Massachusetts Advocates for Children 25 Kingston Street, 2nd Floor Boston, MA 02111 617-357-8431 email@example.com
About Us … Massachusetts Advocates for Children is a private non-profit organization dedicated to being an independent and effective voice for children who face significant barriers to equal educational and life opportunities. MAC works to overcome these barriers by changing conditions for many children, while also helping one child at a time. MAC began in 1969 as the Task Force on Children out of School, dramatically exposing the systematic exclusion of children from the Boston Public Schools. During its forty-year history, MAC has been at the forefront of statewide advocacy efforts to protect and expand the rights of children in urban education reform, special education, and other critical areas, such as mental health, nutrition, lead poisoning prevention, and juvenile justice. MAC’s constituency has always been those children who face the greatest barriers to educational success, due to disability, race/ethnicity, language and/or poverty.
2012 Highlights In collaboration with the School Discipline Coalition of the Education Law Task Force, MAC played a leading advocacy role in the passage of c. 222, An Act Relative to Student Access to Educational Services and Exclusion from School. The new law is designed to keep high risk youth in school by reducing unnecessary exclusions and preventing drop outs. For the first time, schools are responsible for educating general education students who they exclude long term, by means of alternative educational services, such as tutoring, alternative placement, and online/ distance learning. Students excluded for more than 10 consecutive days shall have alternative education to enable them to maintain academic progress. Similarly, students suspended 10 or fewer days must have the opportunity to make up assignments in order to maintain academic progress. Additional due process reforms and drop-out prevention provisions are included in the new law.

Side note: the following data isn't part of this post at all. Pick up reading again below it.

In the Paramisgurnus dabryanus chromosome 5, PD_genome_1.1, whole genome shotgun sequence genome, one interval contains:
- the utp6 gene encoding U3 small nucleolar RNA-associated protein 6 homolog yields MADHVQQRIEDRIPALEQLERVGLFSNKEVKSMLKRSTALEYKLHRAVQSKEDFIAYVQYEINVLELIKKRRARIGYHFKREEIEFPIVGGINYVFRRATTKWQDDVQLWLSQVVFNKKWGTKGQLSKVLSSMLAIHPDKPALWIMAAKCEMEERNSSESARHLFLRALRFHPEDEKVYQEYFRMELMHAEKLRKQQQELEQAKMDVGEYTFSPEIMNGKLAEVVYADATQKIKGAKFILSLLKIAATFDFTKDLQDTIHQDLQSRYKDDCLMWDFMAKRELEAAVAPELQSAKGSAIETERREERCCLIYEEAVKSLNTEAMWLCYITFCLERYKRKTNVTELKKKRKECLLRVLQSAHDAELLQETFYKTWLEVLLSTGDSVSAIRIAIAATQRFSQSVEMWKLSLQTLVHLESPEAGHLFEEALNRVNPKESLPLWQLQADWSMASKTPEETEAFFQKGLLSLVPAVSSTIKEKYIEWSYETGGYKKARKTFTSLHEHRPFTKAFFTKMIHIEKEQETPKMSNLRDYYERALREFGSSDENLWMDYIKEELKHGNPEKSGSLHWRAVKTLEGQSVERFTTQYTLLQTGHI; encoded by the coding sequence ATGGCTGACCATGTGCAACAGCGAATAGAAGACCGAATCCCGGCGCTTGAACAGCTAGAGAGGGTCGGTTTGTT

MAC and pro bono co-counsel at DLA Piper filed a class action lawsuit against the Boston Public Schools (BPS) that focused on the unmet needs of young children with autism and other disabilities turning three years old and transitioning from early intervention to BPS. Many of these young children remained out of school for months at a time due to BPS’ inability to provide adequate and timely evaluations, placements and services. While the problems have not been fully resolved, BPS has made significant progress. Since filing the lawsuit, BPS has created 22 new early childhood classrooms to serve the increasing number of three year-olds with autism and other disabilities. The judge recently ruled that the plaintiffs must first exhaust their claims with an administrative law judge before addressing the requested system-wide relief.
Success Stories Intensive technical assistance helps overcome school district denial of needed services George is a very intelligent 20 year old student with Asperger’s Syndrome and severe anxiety. George received inadequate services from his school district. Unfortunately his Asperger's Syndrome exacerbated his anxiety to the point where he was unable to attend school for over seven months. He was hospitalized twice during this seven month period, because it was feared that he would injure himself. Documentation from the hospital stressed that the school was unable to meet his needs, and it recommended a therapeutic program to get George to the point where he could be ready to learn. The school district insisted their program was sufficient even after two hospitalizations and a suicide attempt. George stated that the district program was, in his words, “traumatizing". MAC’s intensive legal technical assistance included many phone conferences discussing strategy, assisting with paperwork, assisting with letter writing, researching school programs, and being available to assist George’s mother as one crisis and hospitalization after another prevented George from attending school. After two Team meetings and a mediation session, the school district agreed to temporarily place George at the Pathway Program at McLean Hospital. George’s placement at Pathways will be reevaluated after three months to determine if the program at McLean’s can be expanded to include community access and vocational programs for George as part of a transition plan.
It has not been an easy road for Noel and he still has many obstacles to overcome. However, we believe he will eventually reach his goals and surpass our expectations because his rights and needs are protected through the Special Education Law and groups, such as Mass Advocates for Children. - Noel’s parent